The Political Economy of Decarbonisation: From Green Energy ‘Race’ to Green ‘Division of Labour’

Matthew Paterson, Robert MacNeil, Erick Lachapelle

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Abstract

This paper aims to provide an addendum to the rapidly growing concept of a global ‘green energy race’ between major states. It argues that although this framing has been useful in underscoring important dynamics in the process of decarbonisation, its narrow focus on installed capacity obscures a much broader and more complex process at play. In particular, it overlooks the critical role played by states aggressively investing in R&D and export manufacturing in the renewable energy sector. The paper thus supplements the concept of a green ‘energy race’ with that of a green ‘global division of labour’, which sees the process of decarbonisation not exclusively as an effort by individual states to install renewables domestically, but rather as a collective and interdependent process by dozens of states, all striving in different ways to promote capital accumulation on their soil. The paper provides an overview of data covering innovation, manufacturing and deployment in the clean energy sector, and offers a theoretical analysis of the trends observed.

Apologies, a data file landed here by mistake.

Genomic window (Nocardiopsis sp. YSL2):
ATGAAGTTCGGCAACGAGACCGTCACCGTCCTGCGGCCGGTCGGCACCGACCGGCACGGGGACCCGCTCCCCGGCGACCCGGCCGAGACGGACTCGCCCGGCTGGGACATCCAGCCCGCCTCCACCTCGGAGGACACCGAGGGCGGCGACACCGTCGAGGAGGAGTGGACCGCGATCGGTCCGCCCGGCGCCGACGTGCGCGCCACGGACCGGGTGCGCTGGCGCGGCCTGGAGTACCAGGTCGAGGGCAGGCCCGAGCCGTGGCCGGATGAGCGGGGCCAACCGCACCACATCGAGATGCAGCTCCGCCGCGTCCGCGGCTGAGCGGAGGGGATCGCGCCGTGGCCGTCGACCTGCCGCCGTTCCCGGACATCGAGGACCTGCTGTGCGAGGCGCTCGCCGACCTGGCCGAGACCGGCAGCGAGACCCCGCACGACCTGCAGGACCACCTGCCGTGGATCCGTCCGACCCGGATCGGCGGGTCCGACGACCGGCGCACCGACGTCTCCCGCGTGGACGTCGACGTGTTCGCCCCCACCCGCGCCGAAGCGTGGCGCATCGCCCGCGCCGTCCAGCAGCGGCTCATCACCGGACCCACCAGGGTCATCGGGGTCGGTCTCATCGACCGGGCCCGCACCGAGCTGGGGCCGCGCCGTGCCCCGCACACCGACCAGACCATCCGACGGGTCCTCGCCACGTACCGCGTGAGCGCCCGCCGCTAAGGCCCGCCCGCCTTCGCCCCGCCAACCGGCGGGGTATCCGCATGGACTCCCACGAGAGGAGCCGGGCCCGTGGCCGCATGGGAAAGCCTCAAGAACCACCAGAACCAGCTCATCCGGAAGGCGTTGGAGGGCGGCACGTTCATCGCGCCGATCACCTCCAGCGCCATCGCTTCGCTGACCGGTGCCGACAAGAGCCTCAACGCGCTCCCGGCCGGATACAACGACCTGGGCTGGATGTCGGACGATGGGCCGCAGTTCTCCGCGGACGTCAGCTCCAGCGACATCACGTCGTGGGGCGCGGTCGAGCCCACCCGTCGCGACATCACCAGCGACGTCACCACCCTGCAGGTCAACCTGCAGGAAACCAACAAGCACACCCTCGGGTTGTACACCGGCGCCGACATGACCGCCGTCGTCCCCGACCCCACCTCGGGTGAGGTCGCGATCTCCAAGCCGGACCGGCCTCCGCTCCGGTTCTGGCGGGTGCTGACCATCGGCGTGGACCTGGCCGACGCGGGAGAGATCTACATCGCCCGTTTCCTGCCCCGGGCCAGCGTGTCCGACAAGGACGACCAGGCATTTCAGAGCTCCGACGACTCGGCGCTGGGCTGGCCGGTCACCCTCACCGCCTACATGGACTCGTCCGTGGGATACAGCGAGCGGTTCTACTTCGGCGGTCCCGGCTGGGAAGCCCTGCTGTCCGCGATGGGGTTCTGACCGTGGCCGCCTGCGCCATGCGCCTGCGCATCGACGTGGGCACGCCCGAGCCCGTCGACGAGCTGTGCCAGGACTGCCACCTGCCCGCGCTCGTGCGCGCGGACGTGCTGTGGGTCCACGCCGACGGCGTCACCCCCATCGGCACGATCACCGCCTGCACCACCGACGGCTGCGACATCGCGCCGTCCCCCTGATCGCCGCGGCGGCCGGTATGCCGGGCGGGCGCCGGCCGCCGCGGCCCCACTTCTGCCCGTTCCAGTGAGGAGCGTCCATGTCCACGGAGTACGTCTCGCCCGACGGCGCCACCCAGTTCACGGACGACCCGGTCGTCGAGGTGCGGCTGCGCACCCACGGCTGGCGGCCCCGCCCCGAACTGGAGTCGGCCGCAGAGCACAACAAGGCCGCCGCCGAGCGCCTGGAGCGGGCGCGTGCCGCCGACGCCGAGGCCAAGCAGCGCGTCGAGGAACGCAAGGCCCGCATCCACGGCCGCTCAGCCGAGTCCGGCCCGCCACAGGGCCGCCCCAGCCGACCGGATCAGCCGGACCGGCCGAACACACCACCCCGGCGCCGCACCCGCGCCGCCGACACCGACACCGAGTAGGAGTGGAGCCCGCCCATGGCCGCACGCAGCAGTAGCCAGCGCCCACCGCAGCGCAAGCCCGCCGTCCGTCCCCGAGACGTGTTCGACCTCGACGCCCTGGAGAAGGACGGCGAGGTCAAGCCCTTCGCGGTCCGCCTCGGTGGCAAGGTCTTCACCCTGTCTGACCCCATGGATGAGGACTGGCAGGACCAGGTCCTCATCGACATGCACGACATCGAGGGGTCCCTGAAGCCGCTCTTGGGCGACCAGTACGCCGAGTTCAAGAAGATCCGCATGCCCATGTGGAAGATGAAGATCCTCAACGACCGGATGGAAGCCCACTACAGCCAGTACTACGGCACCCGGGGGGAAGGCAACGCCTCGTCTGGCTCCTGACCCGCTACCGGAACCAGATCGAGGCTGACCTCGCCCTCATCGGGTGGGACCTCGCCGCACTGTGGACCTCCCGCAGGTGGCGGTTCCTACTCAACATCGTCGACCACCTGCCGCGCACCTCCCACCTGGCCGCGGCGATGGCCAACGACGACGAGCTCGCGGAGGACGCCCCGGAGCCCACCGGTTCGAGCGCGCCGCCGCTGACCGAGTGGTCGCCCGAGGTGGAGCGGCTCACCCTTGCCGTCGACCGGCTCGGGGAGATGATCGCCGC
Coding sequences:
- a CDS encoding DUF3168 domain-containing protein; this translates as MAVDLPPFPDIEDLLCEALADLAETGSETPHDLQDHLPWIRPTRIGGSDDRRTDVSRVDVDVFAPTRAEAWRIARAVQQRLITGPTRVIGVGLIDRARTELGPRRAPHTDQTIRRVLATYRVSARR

Original languageEnglish
JournalNew Political Economy
Early online date7 Oct 2016
DOIs
Publication statusPublished - 2016

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